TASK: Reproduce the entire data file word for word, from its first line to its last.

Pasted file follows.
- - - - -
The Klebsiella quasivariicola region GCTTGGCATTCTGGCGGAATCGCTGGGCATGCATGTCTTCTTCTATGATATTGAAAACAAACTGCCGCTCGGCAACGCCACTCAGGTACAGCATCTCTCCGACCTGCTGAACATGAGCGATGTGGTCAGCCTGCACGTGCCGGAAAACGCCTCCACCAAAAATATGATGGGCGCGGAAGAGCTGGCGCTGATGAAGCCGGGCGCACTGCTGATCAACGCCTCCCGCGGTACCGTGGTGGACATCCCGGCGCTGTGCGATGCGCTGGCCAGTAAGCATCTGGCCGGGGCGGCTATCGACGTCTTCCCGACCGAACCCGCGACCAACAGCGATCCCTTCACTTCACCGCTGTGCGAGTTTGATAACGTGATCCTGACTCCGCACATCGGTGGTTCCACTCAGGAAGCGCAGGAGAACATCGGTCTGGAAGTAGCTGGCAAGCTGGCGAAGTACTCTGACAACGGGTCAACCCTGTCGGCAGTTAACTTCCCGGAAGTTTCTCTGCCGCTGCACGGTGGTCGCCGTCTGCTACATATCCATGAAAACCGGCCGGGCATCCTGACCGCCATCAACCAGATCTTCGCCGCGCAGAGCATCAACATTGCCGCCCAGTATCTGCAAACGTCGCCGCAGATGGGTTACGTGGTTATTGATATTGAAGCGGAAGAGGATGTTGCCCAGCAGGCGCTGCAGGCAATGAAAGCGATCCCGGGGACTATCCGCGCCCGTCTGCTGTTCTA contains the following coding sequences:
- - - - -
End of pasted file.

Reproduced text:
The Klebsiella quasivariicola region GCTTGGCATTCTGGCGGAATCGCTGGGCATGCATGTCTTCTTCTATGATATTGAAAACAAACTGCCGCTCGGCAACGCCACTCAGGTACAGCATCTCTCCGACCTGCTGAACATGAGCGATGTGGTCAGCCTGCACGTGCCGGAAAACGCCTCCACCAAAAATATGATGGGCGCGGAAGAGCTGGCGCTGATGAAGCCGGGCGCACTGCTGATCAACGCCTCCCGCGGTACCGTGGTGGACATCCCGGCGCTGTGCGATGCGCTGGCCAGTAAGCATCTGGCCGGGGCGGCTATCGACGTCTTCCCGACCGAACCCGCGACCAACAGCGATCCCTTCACTTCACCGCTGTGCGAGTTTGATAACGTGATCCTGACTCCGCACATCGGTGGTTCCACTCAGGAAGCGCAGGAGAACATCGGTCTGGAAGTAGCTGGCAAGCTGGCGAAGTACTCTGACAACGGGTCAACCCTGTCGGCAGTTAACTTCCCGGAAGTTTCTCTGCCGCTGCACGGTGGTCGCCGTCTGCTACATATCCATGAAAACCGGCCGGGCATCCTGACCGCCATCAACCAGATCTTCGCCGCGCAGAGCATCAACATTGCCGCCCAGTATCTGCAAACGTCGCCGCAGATGGGTTACGTGGTTATTGATATTGAAGCGGAAGAGGATGTTGCCCAGCAGGCGCTGCAGGCAATGAAAGCGATCCCGGGGACTATCCGCGCCCGTCTGCTGTTCTA contains the following coding sequences: